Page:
Betterman, Volume 6: Finality

Matt Brown (Editor in Chief) — August 21st, 2003
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Betterman can be characterized overall as a how-to lesson in bad direction. Director Yoshitomo Kometani isn't the only one to blame for Betterman turning out as it did, but several problems could have been solved at his end. The writers could have been prompted for a more solid presentation and some amount of character development. The voice actors could have been used more effectively; they certainly have the talent. The character designer could have been told that some characters look too goofy and won't fit very well with the rest of the art style. And the rest of the artists could have been told to blend their colors better to achieve a more creepy look and fit the story more closely. In the end, the problem wasn't what they had to work with, but how it all came together.

The final volume of Betterman is, quite frankly, a disappointment. What ground the show had gained in the previous two volumes gets consumed under its feet in a fiery nuclear blast....along with Mode Warp headquarters, which apparently was sitting on top of a load of methane and thousands of dead fish. This raised my hopes that the final villain would indeed be a monkey wielding a fish, but alas, no dice.

Rewinding a bit, this all goes down as a result of one of the precious main characters getting kidnapped, and the Big Robot Club and Betterman resolving to save her! Or the world will die, somehow. I don't know how, because the show doesn't tell me. The final volume consists of the show attempting to tie up loose ends (which it does, somewhat), and the aforementioned final showdown of Evil vs. Dumb. I was honestly rooting for Evil, but the show let me down on THAT, too.

Akamatsu Industries celebrates the fact that the show is almost over. Yamajii did the show good, and should've been around from the start.

All in all, I am not a happy camper. The show did horrible things to the few characters I liked, and the outcome of the series only seemed to satisfy some quota of expectancy instead of actually being meaningful. Speaking of not being meaningful, the story of Keita and Hinoki ends exactly as it had started. Neither of the two change at all from start to finish, unlike Kaede and Shou.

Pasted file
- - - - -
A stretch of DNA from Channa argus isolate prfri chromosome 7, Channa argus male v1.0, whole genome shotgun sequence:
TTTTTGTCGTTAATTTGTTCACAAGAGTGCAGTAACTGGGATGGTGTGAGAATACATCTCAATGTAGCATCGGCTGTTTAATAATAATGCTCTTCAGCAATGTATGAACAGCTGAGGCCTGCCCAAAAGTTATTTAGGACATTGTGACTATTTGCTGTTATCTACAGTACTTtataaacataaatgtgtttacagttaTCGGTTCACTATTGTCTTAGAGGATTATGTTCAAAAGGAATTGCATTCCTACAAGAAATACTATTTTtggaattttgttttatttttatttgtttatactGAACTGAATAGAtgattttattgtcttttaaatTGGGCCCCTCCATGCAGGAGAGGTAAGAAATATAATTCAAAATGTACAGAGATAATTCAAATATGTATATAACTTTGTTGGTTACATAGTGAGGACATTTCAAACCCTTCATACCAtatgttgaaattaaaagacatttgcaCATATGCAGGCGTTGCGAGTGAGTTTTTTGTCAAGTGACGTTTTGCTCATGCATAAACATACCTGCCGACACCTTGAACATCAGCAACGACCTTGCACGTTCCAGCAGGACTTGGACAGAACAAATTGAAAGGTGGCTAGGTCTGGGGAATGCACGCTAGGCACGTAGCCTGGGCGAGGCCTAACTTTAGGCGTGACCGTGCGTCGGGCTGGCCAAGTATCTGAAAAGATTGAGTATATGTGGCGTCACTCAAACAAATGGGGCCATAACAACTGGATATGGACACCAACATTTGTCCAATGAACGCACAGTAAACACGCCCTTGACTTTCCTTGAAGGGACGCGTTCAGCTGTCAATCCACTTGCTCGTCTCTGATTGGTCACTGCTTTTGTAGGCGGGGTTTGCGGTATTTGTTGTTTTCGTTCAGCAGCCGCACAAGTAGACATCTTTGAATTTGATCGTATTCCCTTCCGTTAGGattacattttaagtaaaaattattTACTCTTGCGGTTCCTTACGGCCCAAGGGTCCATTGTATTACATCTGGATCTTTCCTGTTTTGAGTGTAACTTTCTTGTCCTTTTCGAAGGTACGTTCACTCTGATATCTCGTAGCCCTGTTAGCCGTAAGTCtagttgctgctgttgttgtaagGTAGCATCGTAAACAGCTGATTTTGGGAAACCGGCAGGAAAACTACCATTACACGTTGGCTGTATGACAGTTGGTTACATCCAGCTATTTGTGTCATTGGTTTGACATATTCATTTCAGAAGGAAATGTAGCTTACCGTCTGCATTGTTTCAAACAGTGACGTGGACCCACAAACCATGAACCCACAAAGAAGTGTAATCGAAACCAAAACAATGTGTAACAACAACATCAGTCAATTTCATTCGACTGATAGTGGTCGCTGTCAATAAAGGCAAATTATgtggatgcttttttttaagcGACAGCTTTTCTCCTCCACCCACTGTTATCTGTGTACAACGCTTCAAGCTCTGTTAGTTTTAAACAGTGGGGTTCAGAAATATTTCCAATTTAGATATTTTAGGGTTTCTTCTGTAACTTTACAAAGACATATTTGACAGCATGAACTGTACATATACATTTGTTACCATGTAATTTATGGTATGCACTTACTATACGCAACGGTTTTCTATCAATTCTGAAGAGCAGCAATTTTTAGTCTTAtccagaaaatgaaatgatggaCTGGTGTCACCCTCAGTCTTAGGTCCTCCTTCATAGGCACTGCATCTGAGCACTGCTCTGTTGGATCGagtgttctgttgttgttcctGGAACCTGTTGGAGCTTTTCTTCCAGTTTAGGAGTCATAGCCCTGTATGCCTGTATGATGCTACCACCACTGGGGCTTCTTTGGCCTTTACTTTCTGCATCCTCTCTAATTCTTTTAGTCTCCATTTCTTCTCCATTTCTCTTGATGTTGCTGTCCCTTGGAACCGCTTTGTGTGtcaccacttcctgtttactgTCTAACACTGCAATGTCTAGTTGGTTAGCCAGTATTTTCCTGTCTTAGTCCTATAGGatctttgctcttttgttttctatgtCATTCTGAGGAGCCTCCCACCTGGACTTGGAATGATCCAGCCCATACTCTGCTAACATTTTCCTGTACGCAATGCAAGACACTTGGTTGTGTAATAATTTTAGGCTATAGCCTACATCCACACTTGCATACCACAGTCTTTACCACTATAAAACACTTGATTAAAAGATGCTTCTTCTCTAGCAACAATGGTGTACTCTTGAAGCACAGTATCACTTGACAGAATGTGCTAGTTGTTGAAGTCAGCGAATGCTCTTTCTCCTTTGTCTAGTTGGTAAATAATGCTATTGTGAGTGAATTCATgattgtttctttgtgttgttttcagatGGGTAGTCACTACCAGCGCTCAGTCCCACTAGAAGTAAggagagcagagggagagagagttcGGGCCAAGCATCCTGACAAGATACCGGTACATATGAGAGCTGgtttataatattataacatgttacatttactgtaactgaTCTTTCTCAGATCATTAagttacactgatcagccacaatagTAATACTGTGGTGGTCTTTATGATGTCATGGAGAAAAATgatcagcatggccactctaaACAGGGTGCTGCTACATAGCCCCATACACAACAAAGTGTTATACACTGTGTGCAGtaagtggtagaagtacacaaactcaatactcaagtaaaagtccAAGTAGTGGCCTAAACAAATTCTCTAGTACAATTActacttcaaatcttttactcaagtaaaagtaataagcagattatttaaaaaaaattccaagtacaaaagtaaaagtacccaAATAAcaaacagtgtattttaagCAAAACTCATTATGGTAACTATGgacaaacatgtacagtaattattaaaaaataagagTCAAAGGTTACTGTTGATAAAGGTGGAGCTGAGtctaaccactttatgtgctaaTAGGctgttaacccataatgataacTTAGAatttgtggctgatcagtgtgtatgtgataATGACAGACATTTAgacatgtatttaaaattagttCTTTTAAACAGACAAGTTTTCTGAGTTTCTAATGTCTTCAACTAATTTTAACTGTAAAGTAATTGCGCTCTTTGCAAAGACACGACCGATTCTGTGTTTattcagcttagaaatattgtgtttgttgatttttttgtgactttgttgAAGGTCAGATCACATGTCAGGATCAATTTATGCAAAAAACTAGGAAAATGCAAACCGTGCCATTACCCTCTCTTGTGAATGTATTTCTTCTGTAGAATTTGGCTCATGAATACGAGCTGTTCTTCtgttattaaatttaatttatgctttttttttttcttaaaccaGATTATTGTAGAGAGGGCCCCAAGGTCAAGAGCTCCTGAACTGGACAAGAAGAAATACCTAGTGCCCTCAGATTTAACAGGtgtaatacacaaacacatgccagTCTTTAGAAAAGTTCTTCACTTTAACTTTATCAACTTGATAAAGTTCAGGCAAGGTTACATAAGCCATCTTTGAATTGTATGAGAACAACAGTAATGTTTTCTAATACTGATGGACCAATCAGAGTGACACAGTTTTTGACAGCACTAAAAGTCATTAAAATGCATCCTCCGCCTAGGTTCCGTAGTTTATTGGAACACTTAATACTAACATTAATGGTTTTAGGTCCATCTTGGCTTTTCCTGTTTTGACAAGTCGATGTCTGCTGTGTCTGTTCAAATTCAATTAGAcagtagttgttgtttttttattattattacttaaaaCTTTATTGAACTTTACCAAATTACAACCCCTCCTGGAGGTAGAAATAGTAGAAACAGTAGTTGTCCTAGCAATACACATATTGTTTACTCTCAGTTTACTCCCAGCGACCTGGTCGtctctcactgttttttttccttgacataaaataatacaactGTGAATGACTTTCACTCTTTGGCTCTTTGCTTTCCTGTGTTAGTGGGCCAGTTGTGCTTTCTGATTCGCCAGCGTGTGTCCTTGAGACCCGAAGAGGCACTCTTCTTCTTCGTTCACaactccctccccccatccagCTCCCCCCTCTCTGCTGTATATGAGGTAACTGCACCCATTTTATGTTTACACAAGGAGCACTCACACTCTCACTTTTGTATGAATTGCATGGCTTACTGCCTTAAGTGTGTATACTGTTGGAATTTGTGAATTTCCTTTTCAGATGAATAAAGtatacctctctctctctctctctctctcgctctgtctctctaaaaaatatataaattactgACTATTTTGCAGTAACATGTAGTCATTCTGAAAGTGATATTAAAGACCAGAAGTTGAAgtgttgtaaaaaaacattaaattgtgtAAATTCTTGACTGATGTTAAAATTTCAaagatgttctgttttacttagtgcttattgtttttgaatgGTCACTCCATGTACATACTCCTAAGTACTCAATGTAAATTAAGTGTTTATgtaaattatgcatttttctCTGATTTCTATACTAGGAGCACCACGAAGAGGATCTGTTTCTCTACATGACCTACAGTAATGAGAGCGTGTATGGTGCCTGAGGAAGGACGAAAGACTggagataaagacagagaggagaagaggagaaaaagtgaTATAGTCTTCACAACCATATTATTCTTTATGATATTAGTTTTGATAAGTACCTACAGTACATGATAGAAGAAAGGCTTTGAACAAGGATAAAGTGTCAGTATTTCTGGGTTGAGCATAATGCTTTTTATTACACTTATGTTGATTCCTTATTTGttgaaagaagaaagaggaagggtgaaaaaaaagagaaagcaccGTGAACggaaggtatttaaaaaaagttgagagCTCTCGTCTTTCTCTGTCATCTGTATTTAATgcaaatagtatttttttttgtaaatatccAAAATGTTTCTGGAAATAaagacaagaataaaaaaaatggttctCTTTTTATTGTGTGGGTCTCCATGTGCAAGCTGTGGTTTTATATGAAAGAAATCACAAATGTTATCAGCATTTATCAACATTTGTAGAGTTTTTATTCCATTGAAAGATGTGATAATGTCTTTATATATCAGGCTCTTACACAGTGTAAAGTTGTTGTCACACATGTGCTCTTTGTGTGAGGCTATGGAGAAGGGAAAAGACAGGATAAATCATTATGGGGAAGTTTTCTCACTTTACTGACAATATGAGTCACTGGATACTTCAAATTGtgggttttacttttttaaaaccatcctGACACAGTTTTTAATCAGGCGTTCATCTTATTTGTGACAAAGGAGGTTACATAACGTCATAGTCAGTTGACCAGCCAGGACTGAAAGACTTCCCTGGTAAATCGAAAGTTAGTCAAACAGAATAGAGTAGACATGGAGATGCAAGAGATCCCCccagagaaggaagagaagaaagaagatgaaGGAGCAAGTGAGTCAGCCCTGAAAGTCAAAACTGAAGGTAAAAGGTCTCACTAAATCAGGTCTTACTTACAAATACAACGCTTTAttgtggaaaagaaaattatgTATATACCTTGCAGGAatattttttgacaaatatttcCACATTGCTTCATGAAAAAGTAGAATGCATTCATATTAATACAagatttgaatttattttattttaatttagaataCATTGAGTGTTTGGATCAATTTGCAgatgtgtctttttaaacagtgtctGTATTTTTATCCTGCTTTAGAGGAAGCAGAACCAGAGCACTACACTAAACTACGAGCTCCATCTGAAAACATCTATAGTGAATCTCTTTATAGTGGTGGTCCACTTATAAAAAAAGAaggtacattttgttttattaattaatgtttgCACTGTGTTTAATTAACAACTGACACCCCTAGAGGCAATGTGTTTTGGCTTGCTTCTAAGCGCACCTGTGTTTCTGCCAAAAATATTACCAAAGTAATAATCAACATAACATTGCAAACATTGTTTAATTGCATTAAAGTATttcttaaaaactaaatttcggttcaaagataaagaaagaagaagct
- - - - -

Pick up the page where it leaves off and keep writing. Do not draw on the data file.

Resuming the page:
Those two characters are something the show does right, along with a few other notables. Though Sakura isn't used to her full potential (which she has much more of than most of the other characters), Junko Iwao puts on a very respectable performance. The steady rhythm of her voice is hard to stomach at first, but the fact that she never breaks that rhythm is pretty impressive. Yamajii, the old man introduced later on (who is then revealed to be a monk) is also a good addition to the show, as well as the strange girl Chandy and her lizard (who shows up in the final volume, but for no apparent reason). As for the rest of the elements, your mileage may vary. My tolerance broke down very quickly, however.

In the extras department, volume six has more of the same production art and Mode Warp File notes. I should also mention that each volume has additional notes in accompanying case inserts, which are helpful as well. The case art is a bore on both sides, unfortunately, with the reverse side being slightly less so. The featured image is Betterman Lamia holding one of the seeds he uses to transform, with one of his other forms in the background.

All in all, Betterman really isn't worth owning. The fifth volume of the show is fairly enjoyable, so it might be worth a try at your local rental store. The only real certainty here is that the resources of Sunrise studios could have been put to better use. There is a Bettershow (TM) waiting to be made.

Video Quality: A
Audio Quality: A
Presentation: B-
Content: D
Overall: C-